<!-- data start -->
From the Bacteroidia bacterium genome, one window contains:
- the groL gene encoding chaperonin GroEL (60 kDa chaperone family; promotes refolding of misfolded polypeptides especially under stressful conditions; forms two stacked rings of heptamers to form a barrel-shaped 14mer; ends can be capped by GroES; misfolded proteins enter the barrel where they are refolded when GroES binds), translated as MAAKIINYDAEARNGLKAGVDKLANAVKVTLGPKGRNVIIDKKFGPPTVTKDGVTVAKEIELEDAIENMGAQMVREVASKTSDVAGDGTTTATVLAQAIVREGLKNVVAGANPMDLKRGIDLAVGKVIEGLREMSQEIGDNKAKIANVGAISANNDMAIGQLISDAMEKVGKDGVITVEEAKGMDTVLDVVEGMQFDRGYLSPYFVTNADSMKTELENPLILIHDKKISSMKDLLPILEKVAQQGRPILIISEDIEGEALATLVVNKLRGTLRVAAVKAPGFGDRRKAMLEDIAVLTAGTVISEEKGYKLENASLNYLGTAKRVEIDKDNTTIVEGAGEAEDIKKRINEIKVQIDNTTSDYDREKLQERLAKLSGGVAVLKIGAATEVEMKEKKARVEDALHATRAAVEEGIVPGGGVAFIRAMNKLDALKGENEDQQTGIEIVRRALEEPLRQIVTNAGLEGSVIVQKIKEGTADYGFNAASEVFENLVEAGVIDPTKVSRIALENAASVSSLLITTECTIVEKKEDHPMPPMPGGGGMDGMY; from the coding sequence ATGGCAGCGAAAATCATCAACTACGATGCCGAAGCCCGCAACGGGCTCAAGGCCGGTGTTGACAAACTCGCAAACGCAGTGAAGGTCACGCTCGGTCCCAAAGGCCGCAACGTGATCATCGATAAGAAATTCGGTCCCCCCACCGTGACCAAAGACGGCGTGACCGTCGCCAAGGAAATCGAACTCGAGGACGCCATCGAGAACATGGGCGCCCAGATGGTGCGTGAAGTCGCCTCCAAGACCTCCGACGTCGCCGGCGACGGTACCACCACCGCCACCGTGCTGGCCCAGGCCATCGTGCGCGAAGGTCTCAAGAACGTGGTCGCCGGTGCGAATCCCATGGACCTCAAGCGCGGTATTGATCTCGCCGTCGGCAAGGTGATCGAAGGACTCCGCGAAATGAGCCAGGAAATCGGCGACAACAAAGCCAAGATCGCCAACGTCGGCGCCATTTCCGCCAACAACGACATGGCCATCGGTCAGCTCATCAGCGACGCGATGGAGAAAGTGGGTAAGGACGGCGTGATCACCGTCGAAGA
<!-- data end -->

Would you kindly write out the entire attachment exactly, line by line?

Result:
From the Bacteroidia bacterium genome, one window contains:
- the groL gene encoding chaperonin GroEL (60 kDa chaperone family; promotes refolding of misfolded polypeptides especially under stressful conditions; forms two stacked rings of heptamers to form a barrel-shaped 14mer; ends can be capped by GroES; misfolded proteins enter the barrel where they are refolded when GroES binds), translated as MAAKIINYDAEARNGLKAGVDKLANAVKVTLGPKGRNVIIDKKFGPPTVTKDGVTVAKEIELEDAIENMGAQMVREVASKTSDVAGDGTTTATVLAQAIVREGLKNVVAGANPMDLKRGIDLAVGKVIEGLREMSQEIGDNKAKIANVGAISANNDMAIGQLISDAMEKVGKDGVITVEEAKGMDTVLDVVEGMQFDRGYLSPYFVTNADSMKTELENPLILIHDKKISSMKDLLPILEKVAQQGRPILIISEDIEGEALATLVVNKLRGTLRVAAVKAPGFGDRRKAMLEDIAVLTAGTVISEEKGYKLENASLNYLGTAKRVEIDKDNTTIVEGAGEAEDIKKRINEIKVQIDNTTSDYDREKLQERLAKLSGGVAVLKIGAATEVEMKEKKARVEDALHATRAAVEEGIVPGGGVAFIRAMNKLDALKGENEDQQTGIEIVRRALEEPLRQIVTNAGLEGSVIVQKIKEGTADYGFNAASEVFENLVEAGVIDPTKVSRIALENAASVSSLLITTECTIVEKKEDHPMPPMPGGGGMDGMY; from the coding sequence ATGGCAGCGAAAATCATCAACTACGATGCCGAAGCCCGCAACGGGCTCAAGGCCGGTGTTGACAAACTCGCAAACGCAGTGAAGGTCACGCTCGGTCCCAAAGGCCGCAACGTGATCATCGATAAGAAATTCGGTCCCCCCACCGTGACCAAAGACGGCGTGACCGTCGCCAAGGAAATCGAACTCGAGGACGCCATCGAGAACATGGGCGCCCAGATGGTGCGTGAAGTCGCCTCCAAGACCTCCGACGTCGCCGGCGACGGTACCACCACCGCCACCGTGCTGGCCCAGGCCATCGTGCGCGAAGGTCTCAAGAACGTGGTCGCCGGTGCGAATCCCATGGACCTCAAGCGCGGTATTGATCTCGCCGTCGGCAAGGTGATCGAAGGACTCCGCGAAATGAGCCAGGAAATCGGCGACAACAAAGCCAAGATCGCCAACGTCGGCGCCATTTCCGCCAACAACGACATGGCCATCGGTCAGCTCATCAGCGACGCGATGGAGAAAGTGGGTAAGGACGGCGTGATCACCGTCGAAGA